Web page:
|Ahead of print publication
The role of tumor size, ultrasonographic findings, and serum tumor markers in predicting the likelihood of malignant testicular histology
Gang Song1,2, Geng-Yan Xiong1,2, Yu Fan1,2, Cong Huang1,2, Yong-Ming Kang1,2,3, Guang-Jie Ji1,2, Jin-Chao Chen1,2, Zhong-Cheng Xin2,4, Li-Qun Zhou1,2
1 Department of Urology, Peking University First Hospital, Beijing 100034, China
2 Institute of Urology, Peking University, National Urological Cancer Center, Beijing 100034, China
3 Department of Urology, Suining Central Hospital, Suining 629000, China
4 Department of Andrology, Peking University First Hospital, Beijing 100034, China
|Date of Submission||29-Mar-2018|
|Date of Acceptance||03-Dec-2018|
|Date of Web Publication||15-Jan-2019|
Department of Urology, Peking University First Hospital, Beijing 100034, China; Institute of Urology, Peking University, National Urological Cancer Center, Beijing 100034, China
Institute of Urology, Peking University, National Urological Cancer Center, Beijing 100034, China; Department of Andrology, Peking University First Hospital, Beijing 100034, China
Source of Support: None, Conflict of Interest: None
The clinical predictive factors for malignant testicular histology remain unclear because of the low prevalence. Therefore, the aim of this study was to investigate predictors of malignant histology for testicular masses and decide more testis-sparing surgeries before surgery. This retrospective study enrolled 325 consecutive testicular mass patients who underwent radical orchiectomy (310/325) or testicular preserving surgery (15/325) from January 2001 to June 2016. The clinicopathological factors, including tumor diameter, cryptorchidism history, ultrasound findings, serum alpha-fetoprotein, and human chorionic gonadotropin (HCG) levels, were collected retrospectively for statistical analysis. A predictive nomogram was also generated to evaluate the quantitative probability. Among all patients, 247 (76.0%) were diagnosed with a malignant testicular tumor and 78 (24.0%) with benign histology. Larger tumor diameter (per cm increased, hazard ratio [HR] = 1.284, P = 0.036), lower ultrasound echo (HR = 3.191, P = 0.001), higher ultrasound blood flow (HR = 3.320, P < 0.001), and abnormal blood HCG (HR = 10.550, P < 0.001) were significant predictive factors for malignant disease in all testicular mass patients. The nomogram generated was well calibrated for all predictions of malignant probability, and the accuracy of the model nomogram measured by Harrell's C statistic (C-index) was 0.92. According to our data, the proportion of patients who underwent radical orchiectomy for benign tumors (24.0%) was much larger than generally believed (10.0%). Our results indicated that the diameter, ultrasonic echo, ultrasonic blood flow, and serum HCG levels could predict the malignancy in testicular mass patients.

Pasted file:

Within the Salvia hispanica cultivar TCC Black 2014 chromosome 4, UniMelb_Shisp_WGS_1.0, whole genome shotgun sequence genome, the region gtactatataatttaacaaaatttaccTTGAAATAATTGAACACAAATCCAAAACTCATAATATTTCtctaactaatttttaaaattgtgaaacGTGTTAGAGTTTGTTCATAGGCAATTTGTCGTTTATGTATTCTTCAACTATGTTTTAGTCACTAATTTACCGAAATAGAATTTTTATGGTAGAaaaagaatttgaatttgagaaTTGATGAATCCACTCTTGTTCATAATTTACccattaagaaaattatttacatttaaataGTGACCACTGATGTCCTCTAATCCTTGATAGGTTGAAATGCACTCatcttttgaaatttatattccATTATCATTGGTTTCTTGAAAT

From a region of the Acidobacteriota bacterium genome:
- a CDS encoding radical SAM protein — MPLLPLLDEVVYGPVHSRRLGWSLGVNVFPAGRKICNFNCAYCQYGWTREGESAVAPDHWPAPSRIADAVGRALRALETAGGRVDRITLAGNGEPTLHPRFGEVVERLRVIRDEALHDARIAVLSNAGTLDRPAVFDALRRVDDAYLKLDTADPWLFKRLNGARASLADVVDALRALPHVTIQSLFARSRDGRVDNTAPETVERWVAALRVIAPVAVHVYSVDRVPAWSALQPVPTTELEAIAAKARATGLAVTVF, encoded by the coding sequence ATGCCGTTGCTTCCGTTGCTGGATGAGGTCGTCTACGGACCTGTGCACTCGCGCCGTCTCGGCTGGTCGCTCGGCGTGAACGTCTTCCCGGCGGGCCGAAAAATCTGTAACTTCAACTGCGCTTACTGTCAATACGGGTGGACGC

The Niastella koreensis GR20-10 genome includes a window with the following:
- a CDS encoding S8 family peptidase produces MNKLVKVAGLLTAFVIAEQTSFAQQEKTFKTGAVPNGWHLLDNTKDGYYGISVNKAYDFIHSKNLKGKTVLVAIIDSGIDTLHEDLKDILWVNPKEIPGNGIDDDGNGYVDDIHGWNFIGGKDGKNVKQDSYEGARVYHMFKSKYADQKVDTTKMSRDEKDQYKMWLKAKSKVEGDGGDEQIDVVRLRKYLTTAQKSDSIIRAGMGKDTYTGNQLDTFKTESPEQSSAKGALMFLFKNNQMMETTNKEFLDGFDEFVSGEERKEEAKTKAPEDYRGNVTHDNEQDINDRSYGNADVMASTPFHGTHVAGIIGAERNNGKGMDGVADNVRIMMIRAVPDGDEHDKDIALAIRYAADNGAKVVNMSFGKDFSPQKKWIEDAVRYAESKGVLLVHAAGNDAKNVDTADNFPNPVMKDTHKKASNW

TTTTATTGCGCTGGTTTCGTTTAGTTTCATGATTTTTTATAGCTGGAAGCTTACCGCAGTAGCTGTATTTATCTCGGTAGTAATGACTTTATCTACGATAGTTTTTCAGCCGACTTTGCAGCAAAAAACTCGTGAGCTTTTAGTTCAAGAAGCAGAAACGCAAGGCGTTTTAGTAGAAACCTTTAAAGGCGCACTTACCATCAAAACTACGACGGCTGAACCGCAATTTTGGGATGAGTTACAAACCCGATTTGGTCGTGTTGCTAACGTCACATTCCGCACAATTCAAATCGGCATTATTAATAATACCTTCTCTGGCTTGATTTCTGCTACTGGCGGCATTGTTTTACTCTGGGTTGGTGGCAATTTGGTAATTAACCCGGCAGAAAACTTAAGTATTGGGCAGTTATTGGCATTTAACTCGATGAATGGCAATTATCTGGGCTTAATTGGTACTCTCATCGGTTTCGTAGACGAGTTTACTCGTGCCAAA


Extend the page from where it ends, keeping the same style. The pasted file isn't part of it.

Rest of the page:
Keywords: malignant likelihood; predictive model; testicular tumor; urological oncology
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|How to cite this URL:|
Song G, Xiong GY, Fan Y, Huang C, Kang YM, Ji GJ, Chen JC, Xin ZC, Zhou LQ. The role of tumor size, ultrasonographic findings, and serum tumor markers in predicting the likelihood of malignant testicular histology. Asian J Androl [Epub ahead of print] [cited 2019 Oct 23]. Available from: http://www.ajandrology.com/preprintarticle.asp?id=250280
Gang Song, Geng-Yan Xiong
These authors contributed equally to this work.
| Introduction|| |